My own view is that the case for uniform OHS legislation is overwhelming. The current system, where the provisions are different in each State and Territory, has a number of indefensible consequences, in particular that the level of OHS protection for a person at work varies according to the State or Territory in which he/she works …
The most obvious examples of State to State inconsistency include:
â¢ Inconsistent definitions for key terms like ‘workplace’, ‘employee’, or an employer’s ‘business or undertaking’; â¢ the difference in penalties for breaching OH&S law, from a maximum fine of $125,000 in the Northern Territory, to $825,000 for repeat offences in
â¢ differences in worker participation in workplace health and safety consultation and safety committees; and â¢ issues developed in particular States, such as industrial manslaughter.
However I believe both Australian employers and employees would benefit from consistency in OH&S regulation and national best OH&S practice as the uniform standard across Australia, with a shift in focus from ensuring compliance with the
various State legislation, to achieving a culture of workplace safety.
This would not be a veiled grab for power by a future Federal Labor Government, as we have seen the current Government do through its WorkChoices and Building and Construction Improvement legislation.
Rather, I believe the different experiences of the States and Territories should inform a national approach to OH&S. After all, the States’ legislation is all designed for the same purpose: national consistency may therefore be achieved through mutually agreed joint Commonwealth State and Territory legislation.
Lessons from Beaconsfield
Finally, I’d like to draw attention to the most recent public illustration of the very tangible way that trade unions have assisted in the safety conditions of Australian workplaces over recent times.
The situation at Beaconsfield mine stands as the most recent public example of just how important union-based occupational health and safety training is essential to workplaces today.
Kim Beazley said that the trade union movement is fundamentally important to mine safety in Australia.
It was, afterall, union-based occupational health and safety training that contributed to saving the lives of miners Todd Russell and Brant Webb. The training Todd Russell received at the Mine Rescue facility in Lithgow, NSW was from an operation jointly owned by the CFMEU’s Mining and Energy Division and the NSW Minerals Council.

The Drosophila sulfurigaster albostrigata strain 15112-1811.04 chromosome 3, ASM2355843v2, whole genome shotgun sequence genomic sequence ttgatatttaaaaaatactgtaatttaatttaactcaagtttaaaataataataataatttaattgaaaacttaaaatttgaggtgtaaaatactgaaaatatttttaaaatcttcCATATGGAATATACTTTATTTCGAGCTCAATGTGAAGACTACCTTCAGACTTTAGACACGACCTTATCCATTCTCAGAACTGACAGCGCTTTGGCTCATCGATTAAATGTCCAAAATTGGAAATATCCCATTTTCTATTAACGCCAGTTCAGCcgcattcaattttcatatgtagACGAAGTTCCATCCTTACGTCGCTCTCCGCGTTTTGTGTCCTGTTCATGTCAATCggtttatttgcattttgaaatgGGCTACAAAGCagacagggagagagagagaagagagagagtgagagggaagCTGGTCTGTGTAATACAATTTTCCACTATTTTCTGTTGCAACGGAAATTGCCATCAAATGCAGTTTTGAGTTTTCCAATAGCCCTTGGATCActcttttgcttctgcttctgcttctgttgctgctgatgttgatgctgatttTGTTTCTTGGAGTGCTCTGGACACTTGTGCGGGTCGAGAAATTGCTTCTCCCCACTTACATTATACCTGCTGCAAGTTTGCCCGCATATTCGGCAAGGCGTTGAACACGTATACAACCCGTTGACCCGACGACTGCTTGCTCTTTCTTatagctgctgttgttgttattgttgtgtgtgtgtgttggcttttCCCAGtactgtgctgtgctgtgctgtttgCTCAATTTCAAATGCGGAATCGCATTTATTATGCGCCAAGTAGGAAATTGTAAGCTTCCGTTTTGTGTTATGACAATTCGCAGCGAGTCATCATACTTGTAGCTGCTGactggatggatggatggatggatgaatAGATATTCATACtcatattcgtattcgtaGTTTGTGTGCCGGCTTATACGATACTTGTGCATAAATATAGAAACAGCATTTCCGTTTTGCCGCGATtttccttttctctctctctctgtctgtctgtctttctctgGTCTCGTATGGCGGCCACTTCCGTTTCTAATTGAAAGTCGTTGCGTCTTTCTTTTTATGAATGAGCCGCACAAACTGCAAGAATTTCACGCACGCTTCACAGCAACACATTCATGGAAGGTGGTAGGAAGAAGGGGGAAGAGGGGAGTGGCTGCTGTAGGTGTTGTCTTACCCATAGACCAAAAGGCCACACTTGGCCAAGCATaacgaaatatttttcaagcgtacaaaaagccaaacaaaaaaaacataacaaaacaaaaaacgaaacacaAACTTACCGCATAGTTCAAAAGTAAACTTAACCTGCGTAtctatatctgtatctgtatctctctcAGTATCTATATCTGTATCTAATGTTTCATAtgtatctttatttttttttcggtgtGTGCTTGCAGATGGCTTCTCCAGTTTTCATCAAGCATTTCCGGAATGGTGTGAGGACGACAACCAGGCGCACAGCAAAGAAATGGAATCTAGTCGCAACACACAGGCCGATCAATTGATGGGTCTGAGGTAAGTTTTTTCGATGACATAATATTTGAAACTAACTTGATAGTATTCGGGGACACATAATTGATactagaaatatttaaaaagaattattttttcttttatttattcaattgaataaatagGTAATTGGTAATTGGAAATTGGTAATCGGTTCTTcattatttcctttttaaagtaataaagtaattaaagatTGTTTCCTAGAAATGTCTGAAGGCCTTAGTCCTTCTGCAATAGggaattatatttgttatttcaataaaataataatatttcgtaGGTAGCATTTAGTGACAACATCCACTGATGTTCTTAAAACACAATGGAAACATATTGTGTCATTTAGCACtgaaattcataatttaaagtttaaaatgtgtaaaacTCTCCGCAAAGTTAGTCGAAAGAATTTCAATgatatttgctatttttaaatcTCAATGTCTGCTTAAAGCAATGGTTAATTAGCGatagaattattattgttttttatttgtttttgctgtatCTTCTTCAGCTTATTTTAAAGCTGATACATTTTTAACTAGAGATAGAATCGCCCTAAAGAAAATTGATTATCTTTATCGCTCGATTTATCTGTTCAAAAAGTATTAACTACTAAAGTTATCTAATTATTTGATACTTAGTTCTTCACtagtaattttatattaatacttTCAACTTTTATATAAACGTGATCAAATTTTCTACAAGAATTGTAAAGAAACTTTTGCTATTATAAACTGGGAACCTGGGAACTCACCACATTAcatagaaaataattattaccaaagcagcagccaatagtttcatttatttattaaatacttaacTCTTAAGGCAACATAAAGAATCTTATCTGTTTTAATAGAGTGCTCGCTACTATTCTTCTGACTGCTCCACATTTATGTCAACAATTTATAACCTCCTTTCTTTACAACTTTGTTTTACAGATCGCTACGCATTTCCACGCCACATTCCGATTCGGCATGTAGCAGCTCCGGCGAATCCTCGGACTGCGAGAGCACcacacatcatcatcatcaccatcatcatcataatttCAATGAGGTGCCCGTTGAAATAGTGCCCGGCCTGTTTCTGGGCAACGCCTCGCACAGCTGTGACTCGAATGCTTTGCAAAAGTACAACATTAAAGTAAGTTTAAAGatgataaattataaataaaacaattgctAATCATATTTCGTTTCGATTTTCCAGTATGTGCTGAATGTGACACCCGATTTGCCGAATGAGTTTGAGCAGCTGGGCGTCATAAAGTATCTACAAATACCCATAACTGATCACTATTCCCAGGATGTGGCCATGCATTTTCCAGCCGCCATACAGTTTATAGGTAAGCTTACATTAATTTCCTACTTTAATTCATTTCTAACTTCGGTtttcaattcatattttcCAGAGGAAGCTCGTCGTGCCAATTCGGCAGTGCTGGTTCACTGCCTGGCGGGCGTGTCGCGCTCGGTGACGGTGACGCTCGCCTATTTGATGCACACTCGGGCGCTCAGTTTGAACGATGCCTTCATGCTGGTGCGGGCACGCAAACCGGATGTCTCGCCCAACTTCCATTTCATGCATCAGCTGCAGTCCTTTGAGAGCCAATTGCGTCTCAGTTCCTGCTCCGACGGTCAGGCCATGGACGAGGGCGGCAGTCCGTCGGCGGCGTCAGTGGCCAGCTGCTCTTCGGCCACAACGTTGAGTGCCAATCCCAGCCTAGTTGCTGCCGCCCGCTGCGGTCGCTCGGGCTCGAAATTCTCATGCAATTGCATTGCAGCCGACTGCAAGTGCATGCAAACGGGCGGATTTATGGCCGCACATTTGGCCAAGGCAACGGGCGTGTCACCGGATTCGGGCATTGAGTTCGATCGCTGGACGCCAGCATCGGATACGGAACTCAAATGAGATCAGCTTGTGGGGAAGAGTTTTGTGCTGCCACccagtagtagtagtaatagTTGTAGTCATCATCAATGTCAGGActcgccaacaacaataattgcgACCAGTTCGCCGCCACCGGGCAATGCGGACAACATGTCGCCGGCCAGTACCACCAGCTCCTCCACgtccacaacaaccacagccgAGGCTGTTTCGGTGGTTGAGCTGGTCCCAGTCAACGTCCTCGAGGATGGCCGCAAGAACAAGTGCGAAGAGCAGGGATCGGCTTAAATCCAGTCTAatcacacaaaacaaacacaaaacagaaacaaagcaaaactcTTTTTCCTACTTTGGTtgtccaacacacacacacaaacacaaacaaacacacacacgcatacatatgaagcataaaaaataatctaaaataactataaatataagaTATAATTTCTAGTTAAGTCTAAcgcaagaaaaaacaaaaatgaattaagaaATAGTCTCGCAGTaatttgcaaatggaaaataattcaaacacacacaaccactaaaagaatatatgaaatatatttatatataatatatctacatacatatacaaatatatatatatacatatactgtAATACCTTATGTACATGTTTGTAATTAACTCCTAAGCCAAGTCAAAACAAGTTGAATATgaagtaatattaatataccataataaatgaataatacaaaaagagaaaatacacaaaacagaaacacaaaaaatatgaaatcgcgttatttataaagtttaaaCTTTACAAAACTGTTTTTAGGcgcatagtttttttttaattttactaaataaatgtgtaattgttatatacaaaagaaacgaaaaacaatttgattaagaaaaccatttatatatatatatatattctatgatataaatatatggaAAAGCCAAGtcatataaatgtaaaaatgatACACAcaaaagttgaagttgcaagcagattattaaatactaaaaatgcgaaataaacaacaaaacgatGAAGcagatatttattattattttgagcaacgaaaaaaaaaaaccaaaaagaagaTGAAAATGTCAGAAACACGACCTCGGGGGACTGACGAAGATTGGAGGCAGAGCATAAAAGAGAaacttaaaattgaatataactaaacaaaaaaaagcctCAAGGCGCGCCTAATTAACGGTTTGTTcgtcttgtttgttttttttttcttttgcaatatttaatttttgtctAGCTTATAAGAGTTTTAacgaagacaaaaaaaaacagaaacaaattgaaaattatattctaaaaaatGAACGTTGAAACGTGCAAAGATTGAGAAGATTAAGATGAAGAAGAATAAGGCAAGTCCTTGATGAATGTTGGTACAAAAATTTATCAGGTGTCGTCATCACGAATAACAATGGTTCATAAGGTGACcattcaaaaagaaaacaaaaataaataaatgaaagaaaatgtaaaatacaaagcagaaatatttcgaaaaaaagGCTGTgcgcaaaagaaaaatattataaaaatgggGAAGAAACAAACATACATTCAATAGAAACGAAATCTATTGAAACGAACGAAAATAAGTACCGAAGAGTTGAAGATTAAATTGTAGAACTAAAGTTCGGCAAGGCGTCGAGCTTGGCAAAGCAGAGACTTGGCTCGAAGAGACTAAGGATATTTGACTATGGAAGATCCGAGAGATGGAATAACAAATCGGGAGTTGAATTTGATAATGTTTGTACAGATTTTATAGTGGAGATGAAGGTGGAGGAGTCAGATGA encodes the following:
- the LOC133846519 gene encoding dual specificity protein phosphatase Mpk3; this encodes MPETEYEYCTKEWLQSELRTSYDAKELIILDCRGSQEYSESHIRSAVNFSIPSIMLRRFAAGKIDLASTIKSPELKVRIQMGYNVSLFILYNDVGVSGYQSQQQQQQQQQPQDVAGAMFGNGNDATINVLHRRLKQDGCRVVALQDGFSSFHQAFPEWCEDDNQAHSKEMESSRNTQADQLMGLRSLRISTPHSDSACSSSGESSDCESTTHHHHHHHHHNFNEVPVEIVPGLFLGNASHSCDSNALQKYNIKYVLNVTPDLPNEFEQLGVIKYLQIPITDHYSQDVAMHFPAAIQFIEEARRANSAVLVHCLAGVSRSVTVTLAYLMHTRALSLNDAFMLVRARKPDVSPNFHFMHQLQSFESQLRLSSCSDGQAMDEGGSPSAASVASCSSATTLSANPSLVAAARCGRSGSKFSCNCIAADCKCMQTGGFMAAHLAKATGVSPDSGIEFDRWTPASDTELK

And it was the Lang Labor Government that established the first mine rescue stations in NSW 80 years ago in 1926. It has been without a doubt the eight decades of training and skill developed jointly between industry and trade unions came to Todd Russell’s and Brant Webb’s rescue this week.
In fact, so relevant is that training that Todd Russell was in Lithgow in March this year for specialist training in vertical rope rescue.
Trade unions do, and should, have a central role to play in workplace safety in this country.
It has been through the tireless work of the trade union movement that today we are able to enjoy safer workplaces than would otherwise be the case.
John Howard, Peter Costello and Kevin Andrews don’t get this. There is a simple reason for this. After more than ten years, they are out of touch with the
expectations of a modern and dynamic workforce. Instead, they govern only for themselves. And that has fed their prejudices.
Labor knows how valuable the modern trade union movement is to the OH&S needs of Australian workplaces.
That is why I am committed to ensuring that trade unions are centrally involved in the occupational health and safety conditions and requirements of our workplaces.
When Labor returns to Government I will ensure that the trade union movement is fully involved in this area of fundamental importance.